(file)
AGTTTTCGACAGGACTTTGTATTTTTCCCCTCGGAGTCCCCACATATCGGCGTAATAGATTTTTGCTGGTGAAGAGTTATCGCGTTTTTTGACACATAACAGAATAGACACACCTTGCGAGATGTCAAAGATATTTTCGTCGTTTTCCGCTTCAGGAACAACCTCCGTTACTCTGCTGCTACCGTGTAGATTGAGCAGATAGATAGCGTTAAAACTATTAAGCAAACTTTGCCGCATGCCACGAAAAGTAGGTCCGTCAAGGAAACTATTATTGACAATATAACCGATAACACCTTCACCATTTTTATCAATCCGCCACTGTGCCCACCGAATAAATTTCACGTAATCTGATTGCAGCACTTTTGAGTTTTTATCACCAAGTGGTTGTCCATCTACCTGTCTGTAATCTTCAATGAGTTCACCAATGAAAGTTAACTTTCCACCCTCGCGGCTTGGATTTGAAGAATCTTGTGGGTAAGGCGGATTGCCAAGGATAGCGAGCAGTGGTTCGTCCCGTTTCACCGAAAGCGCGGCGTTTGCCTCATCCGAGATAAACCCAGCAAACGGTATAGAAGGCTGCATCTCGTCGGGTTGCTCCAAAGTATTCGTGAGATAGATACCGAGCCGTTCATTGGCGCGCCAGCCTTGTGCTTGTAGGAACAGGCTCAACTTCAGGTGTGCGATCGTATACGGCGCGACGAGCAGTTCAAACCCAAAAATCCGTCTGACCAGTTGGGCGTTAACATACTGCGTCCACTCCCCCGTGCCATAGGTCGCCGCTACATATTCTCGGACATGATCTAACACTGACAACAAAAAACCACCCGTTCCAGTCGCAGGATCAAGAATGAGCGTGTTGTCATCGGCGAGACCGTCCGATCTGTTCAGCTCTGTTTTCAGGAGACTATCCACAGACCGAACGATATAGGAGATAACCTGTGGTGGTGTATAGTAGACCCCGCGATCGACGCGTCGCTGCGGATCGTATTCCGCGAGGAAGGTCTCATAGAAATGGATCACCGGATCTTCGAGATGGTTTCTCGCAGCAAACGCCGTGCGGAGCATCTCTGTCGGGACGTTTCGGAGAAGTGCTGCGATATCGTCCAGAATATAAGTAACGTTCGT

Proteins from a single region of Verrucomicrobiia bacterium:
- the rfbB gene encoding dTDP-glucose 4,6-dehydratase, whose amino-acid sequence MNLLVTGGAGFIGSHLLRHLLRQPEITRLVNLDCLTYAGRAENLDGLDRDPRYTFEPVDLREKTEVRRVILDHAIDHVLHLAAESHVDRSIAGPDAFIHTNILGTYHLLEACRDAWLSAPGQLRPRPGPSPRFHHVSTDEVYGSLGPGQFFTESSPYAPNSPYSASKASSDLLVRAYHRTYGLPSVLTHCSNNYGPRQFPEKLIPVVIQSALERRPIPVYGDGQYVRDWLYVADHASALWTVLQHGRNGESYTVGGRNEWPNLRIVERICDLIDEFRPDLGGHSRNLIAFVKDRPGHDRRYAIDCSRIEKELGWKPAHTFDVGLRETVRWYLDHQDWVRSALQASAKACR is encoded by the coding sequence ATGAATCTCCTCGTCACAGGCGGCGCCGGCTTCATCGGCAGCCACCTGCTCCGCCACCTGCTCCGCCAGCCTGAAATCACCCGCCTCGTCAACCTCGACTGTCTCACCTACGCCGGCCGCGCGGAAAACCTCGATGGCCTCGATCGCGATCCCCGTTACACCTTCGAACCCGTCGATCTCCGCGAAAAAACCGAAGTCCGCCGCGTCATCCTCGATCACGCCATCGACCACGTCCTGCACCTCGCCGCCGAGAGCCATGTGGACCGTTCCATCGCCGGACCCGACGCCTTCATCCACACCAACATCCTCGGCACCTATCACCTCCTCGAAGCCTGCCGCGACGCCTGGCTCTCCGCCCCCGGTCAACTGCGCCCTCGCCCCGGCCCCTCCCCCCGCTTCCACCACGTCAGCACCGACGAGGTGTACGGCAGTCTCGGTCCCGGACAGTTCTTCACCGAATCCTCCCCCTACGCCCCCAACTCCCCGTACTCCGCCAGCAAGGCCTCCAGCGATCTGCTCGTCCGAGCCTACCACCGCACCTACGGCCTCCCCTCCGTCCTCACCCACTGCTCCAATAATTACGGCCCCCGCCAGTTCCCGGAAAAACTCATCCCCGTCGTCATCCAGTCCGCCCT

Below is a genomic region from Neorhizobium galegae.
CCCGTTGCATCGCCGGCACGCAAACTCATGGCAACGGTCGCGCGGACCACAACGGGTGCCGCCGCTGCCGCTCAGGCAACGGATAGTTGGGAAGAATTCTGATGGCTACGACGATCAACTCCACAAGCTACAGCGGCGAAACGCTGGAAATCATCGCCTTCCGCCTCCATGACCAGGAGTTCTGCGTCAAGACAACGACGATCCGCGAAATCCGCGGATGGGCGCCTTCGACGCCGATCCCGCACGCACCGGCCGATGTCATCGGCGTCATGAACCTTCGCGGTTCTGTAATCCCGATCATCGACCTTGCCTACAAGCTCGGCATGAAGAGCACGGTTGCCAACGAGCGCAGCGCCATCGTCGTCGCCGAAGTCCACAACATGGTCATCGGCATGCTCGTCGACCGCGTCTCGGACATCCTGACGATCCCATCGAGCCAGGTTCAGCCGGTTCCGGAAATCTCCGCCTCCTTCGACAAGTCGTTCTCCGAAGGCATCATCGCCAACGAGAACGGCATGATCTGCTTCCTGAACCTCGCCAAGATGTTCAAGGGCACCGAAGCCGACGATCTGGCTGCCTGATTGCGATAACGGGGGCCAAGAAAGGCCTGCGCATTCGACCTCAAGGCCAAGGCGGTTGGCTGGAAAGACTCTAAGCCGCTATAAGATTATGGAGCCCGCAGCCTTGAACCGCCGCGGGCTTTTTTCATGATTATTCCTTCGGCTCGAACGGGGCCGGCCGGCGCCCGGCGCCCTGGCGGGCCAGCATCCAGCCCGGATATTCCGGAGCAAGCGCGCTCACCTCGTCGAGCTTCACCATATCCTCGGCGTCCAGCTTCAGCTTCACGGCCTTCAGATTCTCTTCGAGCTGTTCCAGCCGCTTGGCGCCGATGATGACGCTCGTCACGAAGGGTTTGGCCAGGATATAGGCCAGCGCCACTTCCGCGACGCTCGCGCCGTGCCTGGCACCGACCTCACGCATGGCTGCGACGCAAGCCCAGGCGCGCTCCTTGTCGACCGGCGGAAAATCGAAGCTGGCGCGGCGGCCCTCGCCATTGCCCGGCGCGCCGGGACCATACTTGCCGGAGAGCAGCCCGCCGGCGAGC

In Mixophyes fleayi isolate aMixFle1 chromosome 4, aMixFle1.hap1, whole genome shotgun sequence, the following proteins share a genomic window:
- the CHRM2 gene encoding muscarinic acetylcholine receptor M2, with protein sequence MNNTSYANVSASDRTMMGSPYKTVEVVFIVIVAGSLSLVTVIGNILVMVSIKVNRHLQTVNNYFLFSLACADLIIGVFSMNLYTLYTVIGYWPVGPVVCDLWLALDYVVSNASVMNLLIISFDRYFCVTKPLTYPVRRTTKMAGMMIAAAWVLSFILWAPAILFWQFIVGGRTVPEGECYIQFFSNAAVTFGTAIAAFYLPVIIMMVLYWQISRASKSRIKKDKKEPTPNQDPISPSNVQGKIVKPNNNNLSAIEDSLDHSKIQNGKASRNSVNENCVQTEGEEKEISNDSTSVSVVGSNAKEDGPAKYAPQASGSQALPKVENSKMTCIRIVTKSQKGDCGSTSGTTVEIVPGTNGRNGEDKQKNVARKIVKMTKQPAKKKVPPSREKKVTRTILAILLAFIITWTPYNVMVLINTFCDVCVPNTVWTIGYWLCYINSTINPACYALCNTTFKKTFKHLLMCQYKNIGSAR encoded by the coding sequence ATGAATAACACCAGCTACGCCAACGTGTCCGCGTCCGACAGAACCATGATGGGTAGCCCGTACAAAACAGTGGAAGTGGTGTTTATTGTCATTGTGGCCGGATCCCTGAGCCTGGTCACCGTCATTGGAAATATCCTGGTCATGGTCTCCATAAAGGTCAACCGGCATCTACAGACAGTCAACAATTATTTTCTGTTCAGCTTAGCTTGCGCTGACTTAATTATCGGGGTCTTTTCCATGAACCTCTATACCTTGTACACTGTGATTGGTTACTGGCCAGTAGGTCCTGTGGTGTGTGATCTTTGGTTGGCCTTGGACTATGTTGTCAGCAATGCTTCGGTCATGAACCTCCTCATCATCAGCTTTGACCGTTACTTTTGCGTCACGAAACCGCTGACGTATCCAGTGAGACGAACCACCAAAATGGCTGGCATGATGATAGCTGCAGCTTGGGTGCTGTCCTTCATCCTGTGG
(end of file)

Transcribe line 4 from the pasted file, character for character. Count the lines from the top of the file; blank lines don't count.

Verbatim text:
Below is a genomic region from Neorhizobium galegae.